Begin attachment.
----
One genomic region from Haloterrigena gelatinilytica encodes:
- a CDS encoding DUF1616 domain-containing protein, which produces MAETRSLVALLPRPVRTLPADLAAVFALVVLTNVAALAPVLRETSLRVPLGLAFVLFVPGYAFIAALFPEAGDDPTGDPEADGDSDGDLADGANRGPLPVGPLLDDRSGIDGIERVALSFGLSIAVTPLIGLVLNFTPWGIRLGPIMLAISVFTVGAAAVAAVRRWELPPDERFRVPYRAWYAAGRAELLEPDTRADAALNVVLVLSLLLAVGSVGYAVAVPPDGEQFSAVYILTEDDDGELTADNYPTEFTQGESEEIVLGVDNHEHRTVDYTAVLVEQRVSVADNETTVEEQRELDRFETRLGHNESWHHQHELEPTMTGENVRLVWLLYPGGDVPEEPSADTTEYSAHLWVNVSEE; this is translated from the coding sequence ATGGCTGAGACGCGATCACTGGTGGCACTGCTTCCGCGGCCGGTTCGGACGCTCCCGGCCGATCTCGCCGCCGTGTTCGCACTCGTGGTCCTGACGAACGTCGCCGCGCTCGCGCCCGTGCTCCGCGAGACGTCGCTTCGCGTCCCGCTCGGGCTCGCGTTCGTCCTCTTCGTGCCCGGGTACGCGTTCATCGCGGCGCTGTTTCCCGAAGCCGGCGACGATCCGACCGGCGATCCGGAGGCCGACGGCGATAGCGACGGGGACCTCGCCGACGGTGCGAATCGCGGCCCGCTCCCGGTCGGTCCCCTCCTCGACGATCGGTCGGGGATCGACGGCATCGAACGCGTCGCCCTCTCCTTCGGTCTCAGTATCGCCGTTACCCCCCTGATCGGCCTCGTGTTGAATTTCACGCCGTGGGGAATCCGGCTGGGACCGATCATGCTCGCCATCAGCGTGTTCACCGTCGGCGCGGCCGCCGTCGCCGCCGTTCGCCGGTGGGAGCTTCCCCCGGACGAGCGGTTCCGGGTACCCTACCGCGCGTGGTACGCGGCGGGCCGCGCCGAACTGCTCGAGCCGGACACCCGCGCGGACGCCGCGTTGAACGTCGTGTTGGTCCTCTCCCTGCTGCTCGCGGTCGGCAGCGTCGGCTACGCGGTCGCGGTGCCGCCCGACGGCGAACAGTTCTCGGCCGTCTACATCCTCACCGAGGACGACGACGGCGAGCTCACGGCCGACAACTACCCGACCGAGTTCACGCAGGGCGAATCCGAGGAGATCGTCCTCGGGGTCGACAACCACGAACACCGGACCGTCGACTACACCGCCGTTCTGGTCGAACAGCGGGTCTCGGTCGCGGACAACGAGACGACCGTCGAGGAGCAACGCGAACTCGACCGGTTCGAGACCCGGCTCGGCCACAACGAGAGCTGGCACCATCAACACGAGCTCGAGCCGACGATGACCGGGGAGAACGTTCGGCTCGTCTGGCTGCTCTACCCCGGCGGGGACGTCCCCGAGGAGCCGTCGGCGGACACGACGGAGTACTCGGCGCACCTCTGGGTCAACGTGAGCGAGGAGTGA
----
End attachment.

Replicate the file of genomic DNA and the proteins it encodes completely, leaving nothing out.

One genomic region from Haloterrigena gelatinilytica encodes:
- a CDS encoding DUF1616 domain-containing protein, which produces MAETRSLVALLPRPVRTLPADLAAVFALVVLTNVAALAPVLRETSLRVPLGLAFVLFVPGYAFIAALFPEAGDDPTGDPEADGDSDGDLADGANRGPLPVGPLLDDRSGIDGIERVALSFGLSIAVTPLIGLVLNFTPWGIRLGPIMLAISVFTVGAAAVAAVRRWELPPDERFRVPYRAWYAAGRAELLEPDTRADAALNVVLVLSLLLAVGSVGYAVAVPPDGEQFSAVYILTEDDDGELTADNYPTEFTQGESEEIVLGVDNHEHRTVDYTAVLVEQRVSVADNETTVEEQRELDRFETRLGHNESWHHQHELEPTMTGENVRLVWLLYPGGDVPEEPSADTTEYSAHLWVNVSEE; this is translated from the coding sequence ATGGCTGAGACGCGATCACTGGTGGCACTGCTTCCGCGGCCGGTTCGGACGCTCCCGGCCGATCTCGCCGCCGTGTTCGCACTCGTGGTCCTGACGAACGTCGCCGCGCTCGCGCCCGTGCTCCGCGAGACGTCGCTTCGCGTCCCGCTCGGGCTCGCGTTCGTCCTCTTCGTGCCCGGGTACGCGTTCATCGCGGCGCTGTTTCCCGAAGCCGGCGACGATCCGACCGGCGATCCGGAGGCCGACGGCGATAGCGACGGGGACCTCGCCGACGGTGCGAATCGCGGCCCGCTCCCGGTCGGTCCCCTCCTCGACGATCGGTCGGGGATCGACGGCATCGAACGCGTCGCCCTCTCCTTCGGTCTCAGTATCGCCGTTACCCCCCTGATCGGCCTCGTGTTGAATTTCACGCCGTGGGGAATCCGGCTGGGACCGATCATGCTCGCCATCAGCGTGTTCACCGTCGGCGCGGCCGCCGTCGCCGCCGTTCGCCGGTGGGAGCTTCCCCCGGACGAGCGGTTCCGGGTACCCTACCGCGCGTGGTACGCGGCGGGCCGCGCCGAACTGCTCGAGCCGGACACCCGCGCGGACGCCGCGTTGAACGTCGTGTTGGTCCTCTCCCTGCTGCTCGCGGTCGGCAGCGTCGGCTACGCGGTCGCGGTGCCGCCCGACGGCGAACAGTTCTCGGCCGTCTACATCCTCACCGAGGACGACGACGGCGAGCTCACGGCCGACAACTACCCGACCGAGTTCACGCAGGGCGAATCCGAGGAGATCGTCCTCGGGGTCGACAACCACGAACACCGGACCGTCGACTACACCGCCGTTCTGGTCGAACAGCGGGTCTCGGTCGCGGACAACGAGACGACCGTCGAGGAGCAACGCGAACTCGACCGGTTCGAGACCCGGCTCGGCCACAACGAGAGCTGGCACCATCAACACGAGCTCGAGCCGACGATGACCGGGGAGAACGTTCGGCTCGTCTGGCTGCTCTACCCCGGCGGGGACGTCCCCGAGGAGCCGTCGGCGGACACGACGGAGTACTCGGCGCACCTCTGGGTCAACGTGAGCGAGGAGTGA